If Tony Blair cannot face the thought of a bombing campaign in London, and so is willing to surrender to the insignificant military force of the IRA in Ulster, can he seriously be expected to commit the entire British Army to a protracted and deadly war a thousand miles from London? Something tells me not.

How about victory—what is this supposed to be? Do we want independence for Kossovo? Or do we want to attach it to Albania? Or do we want to secure greater autonomy for it within Serbia? No one has announced what our aims are, and so I do not see how we can possibly know when the war has been won. I am not even sure if the British or American Governments have bothered to define any credible aims whatever. A vague feeling that something must be done to stop human rights abuses is no substitute, and that is all we have so far been given.

Even if we do decide which of these three aims is our reason for fighting, how are we supposed to secure it without remaining permanently in the region? Bosnia was given the shadow of independence a couple or years ago. It is in fact a NATO protectorate. Its government is a puppet of the army of occupation that we maintain there. Pull that army out, and the civil war would begin again, and Serbia would invade again to "protect" the Bosnian Serbs. It is the same with Kossovo. As an independent state, it would be just another Bosnia. Attached to Albania, it would become a cause of war between an enlarged and confident Albania and an humiliated but still powerful Serbia.

Then we have a real balance of power consideration. The Russians are already angry at our attack on a nation of Orthodox Slavs. Just wait for a Serbian Thermopylae or some other public relations victory, and see if the Czech and Polish recruits to NATO still ignore the emotional pull of pan-Slavism.

I am uncertain what to think of the causes of this war. It may be another flexing of muscle by the New World Order. It may be a deliberate attempt by the concerned special interests to provoke another cold war with Russia—imagine the status and contracts that would be restored after a decade of scaled down armaments budgets. Or it may be that Bill Clinton and Tony Blair are cynical but incompetent warmongers.

There would be a rich irony in this last possibility. Mr Clinton was a draft dodger in a previous war. Mr Blair used to be a member of CND. So did many of his Cabinet colleagues. Indeed, his present Defence and Foreign Secretaries were known opponents of the Gulf War in 1991.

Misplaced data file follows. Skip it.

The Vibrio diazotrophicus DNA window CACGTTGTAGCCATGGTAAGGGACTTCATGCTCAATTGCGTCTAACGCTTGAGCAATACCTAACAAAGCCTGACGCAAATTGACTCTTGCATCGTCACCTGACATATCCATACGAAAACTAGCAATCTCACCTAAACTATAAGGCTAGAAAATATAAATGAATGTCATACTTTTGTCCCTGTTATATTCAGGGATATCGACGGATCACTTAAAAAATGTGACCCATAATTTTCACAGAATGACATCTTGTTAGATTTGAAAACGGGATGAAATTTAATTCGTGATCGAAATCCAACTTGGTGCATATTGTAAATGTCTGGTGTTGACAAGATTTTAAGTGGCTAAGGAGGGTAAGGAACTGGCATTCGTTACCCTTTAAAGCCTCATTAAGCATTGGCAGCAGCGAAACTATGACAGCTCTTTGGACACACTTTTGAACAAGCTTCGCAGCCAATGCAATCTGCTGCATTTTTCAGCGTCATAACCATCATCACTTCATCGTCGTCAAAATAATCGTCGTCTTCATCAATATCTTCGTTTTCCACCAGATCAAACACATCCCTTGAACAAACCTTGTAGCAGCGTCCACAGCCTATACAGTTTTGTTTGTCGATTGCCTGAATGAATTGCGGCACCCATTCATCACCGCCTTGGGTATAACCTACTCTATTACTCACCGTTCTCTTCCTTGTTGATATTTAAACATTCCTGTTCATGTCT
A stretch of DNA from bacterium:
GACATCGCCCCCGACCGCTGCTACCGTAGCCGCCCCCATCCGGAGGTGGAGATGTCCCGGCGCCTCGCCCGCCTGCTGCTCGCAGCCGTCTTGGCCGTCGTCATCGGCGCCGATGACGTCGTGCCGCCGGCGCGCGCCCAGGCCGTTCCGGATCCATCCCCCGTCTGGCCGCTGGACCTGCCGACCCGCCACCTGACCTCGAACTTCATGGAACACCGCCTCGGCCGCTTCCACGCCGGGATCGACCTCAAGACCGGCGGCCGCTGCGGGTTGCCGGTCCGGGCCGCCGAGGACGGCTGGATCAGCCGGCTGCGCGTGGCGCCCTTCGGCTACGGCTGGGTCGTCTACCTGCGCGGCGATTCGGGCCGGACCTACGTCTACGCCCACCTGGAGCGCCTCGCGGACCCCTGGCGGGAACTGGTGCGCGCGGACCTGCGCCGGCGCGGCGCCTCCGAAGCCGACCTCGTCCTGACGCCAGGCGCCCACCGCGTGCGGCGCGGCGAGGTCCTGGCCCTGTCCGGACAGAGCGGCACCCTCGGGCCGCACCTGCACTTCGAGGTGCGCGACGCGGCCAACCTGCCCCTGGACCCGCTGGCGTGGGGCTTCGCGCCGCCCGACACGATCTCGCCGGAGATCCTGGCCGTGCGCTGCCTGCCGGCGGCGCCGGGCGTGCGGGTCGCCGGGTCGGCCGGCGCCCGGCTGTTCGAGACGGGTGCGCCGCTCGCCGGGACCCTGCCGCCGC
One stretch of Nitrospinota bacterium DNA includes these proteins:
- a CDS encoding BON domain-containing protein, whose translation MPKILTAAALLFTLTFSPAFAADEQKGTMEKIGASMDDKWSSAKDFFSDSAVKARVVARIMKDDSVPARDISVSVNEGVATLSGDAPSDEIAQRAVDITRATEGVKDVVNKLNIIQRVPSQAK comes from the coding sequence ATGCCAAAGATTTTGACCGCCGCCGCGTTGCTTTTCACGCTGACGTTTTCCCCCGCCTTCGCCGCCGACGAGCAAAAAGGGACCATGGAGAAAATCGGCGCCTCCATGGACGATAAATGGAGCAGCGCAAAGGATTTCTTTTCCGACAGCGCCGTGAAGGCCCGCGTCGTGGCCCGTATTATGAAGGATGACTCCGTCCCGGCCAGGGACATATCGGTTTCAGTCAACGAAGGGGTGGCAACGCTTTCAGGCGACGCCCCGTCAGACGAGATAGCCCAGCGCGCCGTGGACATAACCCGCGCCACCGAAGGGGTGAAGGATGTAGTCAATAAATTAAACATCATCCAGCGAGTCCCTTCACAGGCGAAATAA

I spent the Falklands War virtually jumping up and down with a Union Flag in each hand. In this war, I find myself in practical agreement with Tony Benn and the other opponents of military action. It is being fought in a region which we do not fully understand and which we cannot hope to control except by the threat of an overwhelming military force that we have not the will to maintain on permanent alert. It may result in hundreds of British deaths for no valid reason. It will certainly result in at least hundreds of foreign deaths for no valid reason. Because the war is useless, it is also immoral.

Turning to purely domestic politics, I note with anger—though not with surprise—that William Hague, the Conservative Leader, has made a fool of himself yet again. By standing up the other day in the House of Commons, and denouncing the war for the reasons given above, he could have not merely embarrassed Mr Blair, but might also have split the Labour Party and even destabilised the Government. I cannot imagine that the old Labour people on the back benches—and in the Cabinet—would have maintained their miserable silence in the face of a hard Conservative taunting. I suggested opposition to Mr Hague last August, after Mr Blair had endorsed the American bombing of that aspirin factory in Sudan, and again last Christmas when Mr Blair joined in the atrocious bombing of Iraq. Perhaps on those occasions Mr Hague might have been constrained by opinion on his back benches. Not so this time. At least a third of the Parliamentary Conservative Party is resolutely opposed to the war. As ever, Mr Hague has shown his utter unfitness for what ought to be the very simple job of destroying the Blair Government.

So my country is governed by one gang of imbecile murderers who are opposed by another gang of plain imbeciles. What miserable times we live in—what public morals we are forced to accept!